• We offer a coupon for money off both their wedding bands when an engagement ring is sold. It does well for us, too. — Beth Cevasco, Scott’s Custom Jewelers, Fairlawn, OH
  • Many years ago, I read that statistically, people don’t even buy their bands from the same store as they buy their engagement ring. From that time on, I’ve always at least planted the seed and often offer an incentive to have the clients come back. After all, you’ve already done the heavy lifting. Why not finish the job? — Jon Walp, Long Jewelers, Virginia Beach, VA
  • I like to show all the options available when the engagement ring is here and the customer is excited. Also, many guys don’t necessarily think about rings for themselves, and they start to have fun looking. It’s finally their turn! — Robin Lies, Burnells Creative Gold, Wichita, KS
  • They are in a happy, excited mood and still in the buying mood. — Paul Reiniger, Reiniger Jewelers, Swansea, IL
  • Why … to educate, to create satisfaction with our product quality/care/maintenance plans, to create additional ring sales and to create lifelong customers/friends and referrals. I always tell people that they want to consider the type of band that will be worn with the ring (integrated, contour, stacked … ), that guys tend to get a few alternative bands for fashion, and that we offer a Tough Love silicone band to each of them complimentary as we’re describing best care for fine jewelry. — Jill Keith, Enchanted Jewelry, Danielson, CT
  • Always looking for the add-on sale because if you don’t ask, you will not always get it. — Rick Nichols, Nassau Jewelry, Fernandina Beach, FL
  • If they decide on a ring that does not have a matching wedding band, then they need to start thinking about having one made right now if they are going to consider more than one ring. I have had customers come in a week before the wedding and want a band that will have to be custom-made. We can’t usually help them at that late date. Even if they don’t purchase now, they need to be thinking about a band for the guy and the girl. — Murphy McMahon, Murphy McMahon & Co., Kalispell, MT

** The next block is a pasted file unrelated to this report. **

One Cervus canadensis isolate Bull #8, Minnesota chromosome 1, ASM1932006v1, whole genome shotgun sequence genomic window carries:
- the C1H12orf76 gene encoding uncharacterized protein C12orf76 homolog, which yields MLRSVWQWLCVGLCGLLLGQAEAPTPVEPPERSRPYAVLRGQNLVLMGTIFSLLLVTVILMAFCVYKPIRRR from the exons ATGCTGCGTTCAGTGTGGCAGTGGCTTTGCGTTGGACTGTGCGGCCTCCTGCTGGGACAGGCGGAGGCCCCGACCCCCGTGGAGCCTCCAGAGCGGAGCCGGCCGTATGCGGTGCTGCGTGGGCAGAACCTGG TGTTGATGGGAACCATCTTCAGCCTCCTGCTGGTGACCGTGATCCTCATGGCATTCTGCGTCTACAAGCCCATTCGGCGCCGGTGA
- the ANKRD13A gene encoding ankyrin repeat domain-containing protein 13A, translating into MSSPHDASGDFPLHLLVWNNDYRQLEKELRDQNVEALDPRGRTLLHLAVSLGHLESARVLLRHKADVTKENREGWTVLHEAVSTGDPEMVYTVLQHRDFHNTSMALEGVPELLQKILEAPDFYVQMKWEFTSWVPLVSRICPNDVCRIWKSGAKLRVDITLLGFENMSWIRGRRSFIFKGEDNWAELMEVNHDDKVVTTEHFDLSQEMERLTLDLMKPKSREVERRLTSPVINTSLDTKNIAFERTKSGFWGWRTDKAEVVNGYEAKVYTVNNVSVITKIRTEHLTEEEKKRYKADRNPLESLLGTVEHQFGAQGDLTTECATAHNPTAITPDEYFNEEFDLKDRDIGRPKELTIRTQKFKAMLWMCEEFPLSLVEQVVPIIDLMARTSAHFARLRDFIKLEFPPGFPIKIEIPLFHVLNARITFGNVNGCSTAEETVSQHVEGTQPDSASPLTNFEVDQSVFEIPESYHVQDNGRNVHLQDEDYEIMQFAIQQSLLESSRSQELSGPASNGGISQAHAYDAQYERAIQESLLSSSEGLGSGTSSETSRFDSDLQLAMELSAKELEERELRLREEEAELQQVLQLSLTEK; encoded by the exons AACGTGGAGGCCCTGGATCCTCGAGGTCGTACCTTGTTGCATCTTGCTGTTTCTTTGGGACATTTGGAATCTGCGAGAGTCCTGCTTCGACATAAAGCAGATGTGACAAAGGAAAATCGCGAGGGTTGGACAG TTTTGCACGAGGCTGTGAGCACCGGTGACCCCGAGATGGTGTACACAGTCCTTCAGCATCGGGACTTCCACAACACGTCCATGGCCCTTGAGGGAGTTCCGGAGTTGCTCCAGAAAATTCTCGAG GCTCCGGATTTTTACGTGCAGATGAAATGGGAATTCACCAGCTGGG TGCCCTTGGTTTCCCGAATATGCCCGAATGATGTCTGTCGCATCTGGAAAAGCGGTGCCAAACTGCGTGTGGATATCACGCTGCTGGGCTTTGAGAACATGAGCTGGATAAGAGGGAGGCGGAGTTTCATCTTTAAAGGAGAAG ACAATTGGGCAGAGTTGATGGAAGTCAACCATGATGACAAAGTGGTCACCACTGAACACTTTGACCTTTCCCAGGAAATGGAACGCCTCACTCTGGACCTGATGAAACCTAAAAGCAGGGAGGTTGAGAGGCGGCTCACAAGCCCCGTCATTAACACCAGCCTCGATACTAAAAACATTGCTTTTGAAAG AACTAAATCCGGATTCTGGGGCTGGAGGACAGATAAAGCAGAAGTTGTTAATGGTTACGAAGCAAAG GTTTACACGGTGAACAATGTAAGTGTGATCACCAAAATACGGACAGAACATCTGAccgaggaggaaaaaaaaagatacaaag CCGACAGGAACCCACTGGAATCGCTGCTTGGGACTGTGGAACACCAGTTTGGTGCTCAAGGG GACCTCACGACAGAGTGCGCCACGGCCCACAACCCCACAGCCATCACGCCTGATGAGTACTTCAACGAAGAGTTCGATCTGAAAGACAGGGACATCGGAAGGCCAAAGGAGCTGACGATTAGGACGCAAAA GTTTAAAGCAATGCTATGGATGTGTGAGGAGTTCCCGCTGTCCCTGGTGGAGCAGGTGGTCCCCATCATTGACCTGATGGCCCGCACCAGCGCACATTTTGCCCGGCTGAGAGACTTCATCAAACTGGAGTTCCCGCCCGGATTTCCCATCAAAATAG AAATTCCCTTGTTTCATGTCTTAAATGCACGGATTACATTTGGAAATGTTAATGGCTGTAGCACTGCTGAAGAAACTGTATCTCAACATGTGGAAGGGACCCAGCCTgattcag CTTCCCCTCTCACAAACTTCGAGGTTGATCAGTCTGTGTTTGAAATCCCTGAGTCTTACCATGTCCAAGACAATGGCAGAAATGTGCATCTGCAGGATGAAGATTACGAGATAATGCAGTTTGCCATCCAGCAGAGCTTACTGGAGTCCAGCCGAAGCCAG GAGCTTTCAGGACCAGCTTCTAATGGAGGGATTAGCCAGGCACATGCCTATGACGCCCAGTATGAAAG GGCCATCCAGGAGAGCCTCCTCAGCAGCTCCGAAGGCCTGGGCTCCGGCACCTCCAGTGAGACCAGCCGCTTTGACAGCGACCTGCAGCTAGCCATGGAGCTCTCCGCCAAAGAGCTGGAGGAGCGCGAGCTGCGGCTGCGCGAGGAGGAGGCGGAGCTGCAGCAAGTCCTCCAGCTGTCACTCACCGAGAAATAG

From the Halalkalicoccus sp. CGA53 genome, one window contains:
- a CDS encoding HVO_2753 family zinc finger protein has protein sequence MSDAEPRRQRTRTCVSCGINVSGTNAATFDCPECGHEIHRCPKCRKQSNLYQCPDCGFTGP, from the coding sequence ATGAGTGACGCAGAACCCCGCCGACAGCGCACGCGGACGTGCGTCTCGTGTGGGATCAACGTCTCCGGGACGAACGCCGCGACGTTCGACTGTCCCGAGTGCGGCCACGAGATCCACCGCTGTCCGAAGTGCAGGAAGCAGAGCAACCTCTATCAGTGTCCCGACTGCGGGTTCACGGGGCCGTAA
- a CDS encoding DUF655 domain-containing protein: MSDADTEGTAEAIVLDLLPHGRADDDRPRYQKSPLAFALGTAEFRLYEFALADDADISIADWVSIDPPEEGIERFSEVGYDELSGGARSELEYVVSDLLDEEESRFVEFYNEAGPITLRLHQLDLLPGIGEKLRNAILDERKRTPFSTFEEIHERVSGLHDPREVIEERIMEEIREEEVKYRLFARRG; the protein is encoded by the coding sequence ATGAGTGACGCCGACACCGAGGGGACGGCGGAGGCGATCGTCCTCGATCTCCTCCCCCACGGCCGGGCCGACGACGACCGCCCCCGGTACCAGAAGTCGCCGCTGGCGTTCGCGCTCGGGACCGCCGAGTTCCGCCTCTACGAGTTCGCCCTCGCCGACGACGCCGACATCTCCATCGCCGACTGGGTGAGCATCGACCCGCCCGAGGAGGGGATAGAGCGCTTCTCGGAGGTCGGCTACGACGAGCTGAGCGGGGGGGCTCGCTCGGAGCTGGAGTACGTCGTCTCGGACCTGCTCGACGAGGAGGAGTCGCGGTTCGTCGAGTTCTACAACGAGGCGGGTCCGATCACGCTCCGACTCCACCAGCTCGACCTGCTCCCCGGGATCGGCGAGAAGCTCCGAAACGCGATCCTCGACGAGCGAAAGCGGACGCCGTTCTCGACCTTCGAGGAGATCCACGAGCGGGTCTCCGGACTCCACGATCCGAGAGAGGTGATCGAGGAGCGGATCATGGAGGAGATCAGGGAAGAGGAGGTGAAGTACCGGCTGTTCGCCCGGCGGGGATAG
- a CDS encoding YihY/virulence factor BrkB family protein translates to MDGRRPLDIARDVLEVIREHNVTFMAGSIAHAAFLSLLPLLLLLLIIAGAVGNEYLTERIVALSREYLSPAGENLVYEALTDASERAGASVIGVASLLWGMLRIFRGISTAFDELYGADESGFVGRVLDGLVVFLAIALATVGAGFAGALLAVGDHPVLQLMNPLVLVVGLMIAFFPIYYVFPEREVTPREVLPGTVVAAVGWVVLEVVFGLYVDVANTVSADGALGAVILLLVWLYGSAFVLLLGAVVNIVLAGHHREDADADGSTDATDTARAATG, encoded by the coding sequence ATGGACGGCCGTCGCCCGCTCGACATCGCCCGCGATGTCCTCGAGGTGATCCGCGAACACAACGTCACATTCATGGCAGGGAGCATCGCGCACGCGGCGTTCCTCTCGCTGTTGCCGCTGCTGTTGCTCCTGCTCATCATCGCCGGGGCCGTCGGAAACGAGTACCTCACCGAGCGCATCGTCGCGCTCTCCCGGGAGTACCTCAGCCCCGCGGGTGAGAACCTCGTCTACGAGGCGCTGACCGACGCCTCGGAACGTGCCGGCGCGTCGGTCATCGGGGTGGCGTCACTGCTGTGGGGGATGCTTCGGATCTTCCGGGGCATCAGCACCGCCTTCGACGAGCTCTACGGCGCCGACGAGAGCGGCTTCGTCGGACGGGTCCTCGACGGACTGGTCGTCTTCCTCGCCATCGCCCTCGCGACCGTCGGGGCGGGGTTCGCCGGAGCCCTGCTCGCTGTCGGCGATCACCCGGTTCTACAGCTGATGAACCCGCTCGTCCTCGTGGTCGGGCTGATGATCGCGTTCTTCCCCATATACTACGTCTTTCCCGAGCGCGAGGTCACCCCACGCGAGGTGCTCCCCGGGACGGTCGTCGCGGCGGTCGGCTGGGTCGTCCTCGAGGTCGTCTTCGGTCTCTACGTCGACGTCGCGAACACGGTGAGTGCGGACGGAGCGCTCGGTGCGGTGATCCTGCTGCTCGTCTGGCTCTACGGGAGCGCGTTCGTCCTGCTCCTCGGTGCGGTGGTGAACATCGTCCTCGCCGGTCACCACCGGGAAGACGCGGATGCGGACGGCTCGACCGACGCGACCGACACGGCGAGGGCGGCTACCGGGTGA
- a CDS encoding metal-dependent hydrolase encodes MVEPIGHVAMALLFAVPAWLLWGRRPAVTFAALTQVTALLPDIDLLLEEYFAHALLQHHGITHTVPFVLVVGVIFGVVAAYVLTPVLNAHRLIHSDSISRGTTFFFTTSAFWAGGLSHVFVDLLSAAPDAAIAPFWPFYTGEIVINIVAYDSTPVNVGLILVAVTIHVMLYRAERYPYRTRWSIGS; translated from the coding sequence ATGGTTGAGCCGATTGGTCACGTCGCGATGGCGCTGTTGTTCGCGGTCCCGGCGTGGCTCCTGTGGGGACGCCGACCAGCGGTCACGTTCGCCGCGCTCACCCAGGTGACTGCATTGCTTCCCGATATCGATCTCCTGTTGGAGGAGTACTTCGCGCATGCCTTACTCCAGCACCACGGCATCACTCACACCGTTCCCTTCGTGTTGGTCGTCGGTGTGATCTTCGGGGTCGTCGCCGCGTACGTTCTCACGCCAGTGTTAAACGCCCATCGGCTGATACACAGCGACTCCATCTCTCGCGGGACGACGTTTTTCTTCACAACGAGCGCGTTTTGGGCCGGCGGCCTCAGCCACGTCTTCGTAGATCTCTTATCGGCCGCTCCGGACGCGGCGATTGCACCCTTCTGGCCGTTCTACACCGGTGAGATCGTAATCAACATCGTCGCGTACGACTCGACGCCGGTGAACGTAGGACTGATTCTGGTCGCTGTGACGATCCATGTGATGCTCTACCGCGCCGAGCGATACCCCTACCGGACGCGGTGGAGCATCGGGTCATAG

No: 55%

  • I don’t ever pressure my customers to buy anything. I don’t like it and would never do such a thing to them. — Craig C. Curtis, Belfast Jewelry, Belfast, ME
  • Only if we are custom-making an engagement ring do we approach the band sale at that time. We have found in our area that an engagement might take a year or few, and we do not want to push the issue and lose the engagement sale. — Tim Wright, Simply Unique Jewelry Designs, Yorktown, VA
  • They are usually exhausted from the decision-making, if they were selecting as a couple. If he’s making the decision alone, HIS band is the last thing on his mind! The exception is for same-sex couples. We look for both together — it’s cool! — Debbie Fox, Fox Fine Jewelry, Ventura, CA
  • Still in shock from selling the engagement ring. — Bill Elliott, Ross Elliott Jewelers, Terre Haute, IN
  • Why ruin the moment? If it needs to be resized or they bring it in for cleaning, then we will bring the wedding bands up. — Donald Killelea, Killelea Jewelers, Midlothian, IL
  • Too pushy. If you’ve done a good job, the chances are high you’ll get an opportunity down the road. — Bob Goodman, Robert Goodman Jewelers, Zionsville, IN
  • We always let the buyer know that they will receive a discount on their bands as a reward for buying the engagement from us. When we meet the bride-to-be is when we really drive that point home. The guy has forgotten every detail as soon as his feet hit the curb. We feel it’s better to let him get out of the store feeling excited about what he’s about to do and follow up with the bride-to-be a few weeks later. We have over 90 percent conversion on wedding band sales to clients who bought their engagement from us. — Mark Snyder, Snyder Jewelers, Weymouth, MA
  • I should. I get lazy. — Steven B. Goldfarb, Alvin Goldfarb Jeweler, Bellevue, WA
  • Relationships take time to form and evolve. Things should happen in gradual steps. First maybe the engagement ring, next would be a birthday or holiday gift. I should also see her a few times for a cleaning where we can talk about the wedding planning process and than bring up wedding bands, wedding gifts and something borrowed. — Christopher Sarraf, Nuha Jewelers, Plainview, NY

What’s the Brain Squad?

If you’re the owner or top manager of a U.S. jewelry store, you’re invited to join the INSTORE Brain Squad. By taking one five-minute quiz a month, you can get a free t-shirt, be featured prominently in this magazine, and make your voice heard on key issues affecting the jewelry industry. Good deal, right? Sign up here.

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Do You Or Don't You?